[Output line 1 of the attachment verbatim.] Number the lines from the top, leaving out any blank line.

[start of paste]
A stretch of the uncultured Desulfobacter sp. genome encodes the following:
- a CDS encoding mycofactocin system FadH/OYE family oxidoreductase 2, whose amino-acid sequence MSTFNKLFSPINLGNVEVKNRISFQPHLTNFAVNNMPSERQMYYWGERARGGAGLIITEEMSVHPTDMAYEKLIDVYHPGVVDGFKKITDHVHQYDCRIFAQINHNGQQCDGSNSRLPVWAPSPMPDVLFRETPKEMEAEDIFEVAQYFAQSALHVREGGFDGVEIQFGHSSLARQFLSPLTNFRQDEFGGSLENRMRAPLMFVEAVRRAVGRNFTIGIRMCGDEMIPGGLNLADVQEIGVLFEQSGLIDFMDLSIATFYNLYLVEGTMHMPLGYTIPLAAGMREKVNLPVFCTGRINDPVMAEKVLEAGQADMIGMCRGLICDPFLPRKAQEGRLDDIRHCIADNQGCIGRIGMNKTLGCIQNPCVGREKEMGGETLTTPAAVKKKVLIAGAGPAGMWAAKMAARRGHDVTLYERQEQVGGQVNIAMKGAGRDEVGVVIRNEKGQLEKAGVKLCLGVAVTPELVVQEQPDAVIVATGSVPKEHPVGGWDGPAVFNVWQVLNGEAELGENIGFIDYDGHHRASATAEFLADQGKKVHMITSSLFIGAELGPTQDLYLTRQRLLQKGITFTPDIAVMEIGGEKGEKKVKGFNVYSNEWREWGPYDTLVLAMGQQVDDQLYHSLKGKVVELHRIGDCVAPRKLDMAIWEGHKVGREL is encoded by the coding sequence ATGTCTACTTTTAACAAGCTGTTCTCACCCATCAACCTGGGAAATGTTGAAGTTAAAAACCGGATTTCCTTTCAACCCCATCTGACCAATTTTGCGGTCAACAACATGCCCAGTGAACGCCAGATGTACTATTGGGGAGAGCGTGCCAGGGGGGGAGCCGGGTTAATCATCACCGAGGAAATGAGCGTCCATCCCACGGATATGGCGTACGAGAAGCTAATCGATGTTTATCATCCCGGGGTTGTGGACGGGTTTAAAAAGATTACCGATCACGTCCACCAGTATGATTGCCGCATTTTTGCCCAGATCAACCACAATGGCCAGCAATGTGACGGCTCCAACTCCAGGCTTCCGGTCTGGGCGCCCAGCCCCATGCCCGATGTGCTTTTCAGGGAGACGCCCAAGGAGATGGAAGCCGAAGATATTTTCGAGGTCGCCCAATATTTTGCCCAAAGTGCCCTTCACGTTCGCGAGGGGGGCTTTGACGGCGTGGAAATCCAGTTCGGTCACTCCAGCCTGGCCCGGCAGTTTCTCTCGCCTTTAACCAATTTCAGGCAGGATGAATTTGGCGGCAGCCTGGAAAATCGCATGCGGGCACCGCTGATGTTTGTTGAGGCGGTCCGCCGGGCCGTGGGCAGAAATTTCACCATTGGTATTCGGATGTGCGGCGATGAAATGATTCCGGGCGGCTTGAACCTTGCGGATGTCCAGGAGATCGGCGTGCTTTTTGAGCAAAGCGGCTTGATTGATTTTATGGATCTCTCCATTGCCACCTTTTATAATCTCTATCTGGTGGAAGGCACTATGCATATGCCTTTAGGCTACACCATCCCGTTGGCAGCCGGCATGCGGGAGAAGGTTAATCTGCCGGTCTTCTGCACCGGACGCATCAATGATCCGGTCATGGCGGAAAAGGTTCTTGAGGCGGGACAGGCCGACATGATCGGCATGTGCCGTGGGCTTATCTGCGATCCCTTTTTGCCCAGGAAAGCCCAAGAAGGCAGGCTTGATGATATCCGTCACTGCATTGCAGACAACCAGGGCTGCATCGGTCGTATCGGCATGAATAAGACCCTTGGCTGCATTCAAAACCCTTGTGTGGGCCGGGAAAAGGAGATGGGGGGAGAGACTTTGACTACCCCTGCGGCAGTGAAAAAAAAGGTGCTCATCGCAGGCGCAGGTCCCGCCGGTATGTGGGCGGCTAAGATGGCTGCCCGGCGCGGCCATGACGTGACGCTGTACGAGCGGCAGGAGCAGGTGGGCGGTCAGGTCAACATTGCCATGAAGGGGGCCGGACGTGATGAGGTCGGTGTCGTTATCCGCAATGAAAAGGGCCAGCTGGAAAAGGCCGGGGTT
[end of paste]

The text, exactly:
A stretch of the uncultured Desulfobacter sp. genome encodes the following: